– CodeAngry
    Commented Aug 6, 2013 at 12:02
  • Today, with clangd used as a language server by IDEs for code modeling, splitting the implementations into .inl files and including them at the bottom of header files result in error messages because the header files are not self-contained. See github.com/clangd/clangd/issues/45 . I went down the "split into .inl files" road myself for my own open-source library, and am now faced with this clangd problem. I now have to decide if I want to move the implementations back into the class declarations, or at the bottom of the class declaration within the same .hpp file. Commented Apr 20, 2022 at 20:51

2 Answers 2


Your question is quite subjective (and might get closed for that), because there is no universally preferred practice when it comes to the use of in-class function definitions in C++.

One project that has a lot of large, header-only, libraries is Boost, and they don't seem to have a defined policy where the body of a method should go.

My personal preference when using a third-party library is (in order of preference)

  • To have separate, comprehensive, searchable API documentation. This documentation could be generated from the source (for example, with a tool like Doxygen), but I should not have to open the source files myself to read the documentation, or
  • Well-commented, well-organised class definitions, without the 'clutter' of in-class function bodies. Those implementation details can either come in the same file after the class(es), or in a separate file, or
  • Well-commented, well-organised class definitions with in-class function bodies.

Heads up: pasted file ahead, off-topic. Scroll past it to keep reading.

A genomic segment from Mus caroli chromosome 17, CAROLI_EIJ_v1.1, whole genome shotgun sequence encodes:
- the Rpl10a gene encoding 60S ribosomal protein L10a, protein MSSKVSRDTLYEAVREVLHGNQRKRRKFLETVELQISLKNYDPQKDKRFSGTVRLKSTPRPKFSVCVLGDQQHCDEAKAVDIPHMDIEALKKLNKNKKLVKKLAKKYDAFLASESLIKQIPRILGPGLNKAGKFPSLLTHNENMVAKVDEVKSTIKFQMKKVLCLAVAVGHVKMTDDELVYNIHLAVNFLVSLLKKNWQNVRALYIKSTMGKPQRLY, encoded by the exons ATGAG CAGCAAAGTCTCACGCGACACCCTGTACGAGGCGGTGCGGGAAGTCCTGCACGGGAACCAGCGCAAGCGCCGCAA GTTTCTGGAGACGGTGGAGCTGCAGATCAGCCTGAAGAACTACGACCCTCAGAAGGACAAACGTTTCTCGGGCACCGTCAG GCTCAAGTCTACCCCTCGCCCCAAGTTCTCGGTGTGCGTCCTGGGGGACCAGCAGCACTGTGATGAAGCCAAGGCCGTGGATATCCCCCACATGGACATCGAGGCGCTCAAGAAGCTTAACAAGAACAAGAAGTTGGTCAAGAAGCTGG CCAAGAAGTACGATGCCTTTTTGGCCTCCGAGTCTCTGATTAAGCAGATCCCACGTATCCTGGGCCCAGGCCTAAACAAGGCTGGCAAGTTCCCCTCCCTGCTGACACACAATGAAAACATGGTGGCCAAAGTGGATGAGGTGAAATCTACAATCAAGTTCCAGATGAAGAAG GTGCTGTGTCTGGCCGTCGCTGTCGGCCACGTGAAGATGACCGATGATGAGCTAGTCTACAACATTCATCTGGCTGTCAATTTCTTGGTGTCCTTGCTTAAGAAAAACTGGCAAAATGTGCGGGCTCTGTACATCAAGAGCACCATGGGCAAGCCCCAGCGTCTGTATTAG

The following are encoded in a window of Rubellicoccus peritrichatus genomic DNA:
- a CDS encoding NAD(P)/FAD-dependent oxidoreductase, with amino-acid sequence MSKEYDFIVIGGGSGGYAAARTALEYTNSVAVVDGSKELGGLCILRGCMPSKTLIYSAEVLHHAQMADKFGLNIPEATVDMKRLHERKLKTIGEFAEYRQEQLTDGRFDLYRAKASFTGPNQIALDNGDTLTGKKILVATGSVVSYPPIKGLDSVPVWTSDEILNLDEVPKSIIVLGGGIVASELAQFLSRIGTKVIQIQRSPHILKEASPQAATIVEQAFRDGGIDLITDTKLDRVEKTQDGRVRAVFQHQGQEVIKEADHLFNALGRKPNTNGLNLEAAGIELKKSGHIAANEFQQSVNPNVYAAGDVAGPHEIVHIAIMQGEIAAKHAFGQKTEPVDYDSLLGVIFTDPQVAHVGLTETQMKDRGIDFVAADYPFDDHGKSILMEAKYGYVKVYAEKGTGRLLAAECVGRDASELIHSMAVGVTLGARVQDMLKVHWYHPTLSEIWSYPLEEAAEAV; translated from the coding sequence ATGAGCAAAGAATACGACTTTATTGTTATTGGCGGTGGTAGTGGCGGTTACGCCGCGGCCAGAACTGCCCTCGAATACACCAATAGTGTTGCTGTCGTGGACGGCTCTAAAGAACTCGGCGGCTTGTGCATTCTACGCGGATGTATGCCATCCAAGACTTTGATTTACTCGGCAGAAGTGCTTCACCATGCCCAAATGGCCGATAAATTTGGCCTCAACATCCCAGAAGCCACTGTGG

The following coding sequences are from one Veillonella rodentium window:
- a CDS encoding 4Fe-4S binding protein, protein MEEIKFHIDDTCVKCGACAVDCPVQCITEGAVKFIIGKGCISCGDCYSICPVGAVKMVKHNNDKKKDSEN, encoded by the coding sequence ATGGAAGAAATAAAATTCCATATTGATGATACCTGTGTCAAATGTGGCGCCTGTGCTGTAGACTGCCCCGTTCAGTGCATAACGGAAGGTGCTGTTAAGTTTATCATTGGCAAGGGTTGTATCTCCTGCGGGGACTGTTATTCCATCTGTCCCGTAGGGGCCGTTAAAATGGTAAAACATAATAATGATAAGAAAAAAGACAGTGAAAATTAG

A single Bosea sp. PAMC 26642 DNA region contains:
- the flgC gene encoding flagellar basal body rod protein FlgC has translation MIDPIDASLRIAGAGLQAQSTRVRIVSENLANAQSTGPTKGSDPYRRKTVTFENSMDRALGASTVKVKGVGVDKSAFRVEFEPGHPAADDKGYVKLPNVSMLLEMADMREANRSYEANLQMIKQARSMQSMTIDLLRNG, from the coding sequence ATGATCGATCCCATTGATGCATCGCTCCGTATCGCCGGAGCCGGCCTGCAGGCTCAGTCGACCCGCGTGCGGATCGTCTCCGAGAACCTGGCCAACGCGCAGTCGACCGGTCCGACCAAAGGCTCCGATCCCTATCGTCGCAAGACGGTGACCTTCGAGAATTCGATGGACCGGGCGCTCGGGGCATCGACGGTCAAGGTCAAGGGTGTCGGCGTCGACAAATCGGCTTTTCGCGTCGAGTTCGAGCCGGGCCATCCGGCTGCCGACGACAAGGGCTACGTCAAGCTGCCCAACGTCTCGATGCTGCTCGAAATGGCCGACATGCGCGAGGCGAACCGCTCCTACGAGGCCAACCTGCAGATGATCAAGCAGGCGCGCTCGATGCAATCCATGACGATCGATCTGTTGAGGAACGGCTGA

• I see a pattern... well commented :) That's important. Posted this on SO too and kind of answered myself^. But I'll keep it open here a bit longer just to see if I can get any other feedback. PS: I thought this site is especially designed for subjective talk (they say so in the FAQ, or at least that's what I understood).
    – CodeAngry
    Commented Aug 6, 2013 at 8:12
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    @CodeAngry: At P.SE, we accept a certain level of subjectivity, but not questions where every answer would be equally good. See also here: programmers.stackexchange.com/help/on-topic. Your question is on the edge of that distinction. Commented Aug 6, 2013 at 8:35

There is one major and some minor technical differences between body inside the class and outside of it.

The major difference is that method with body inside the class is implicitly considered declared inline. Not that compilers don't inline whatever they want anyway, but it affects the code generation somewhat. It is likely that if you overdo it with inline methods, the binary will be bigger and a little slower, so there is an argument for not writing larger bodies inside the class.

There is at least one minor difference; the only way to define a friend function (e.g. operator) for inner class of class template is with body inside the class. The friend modifier makes it not a member.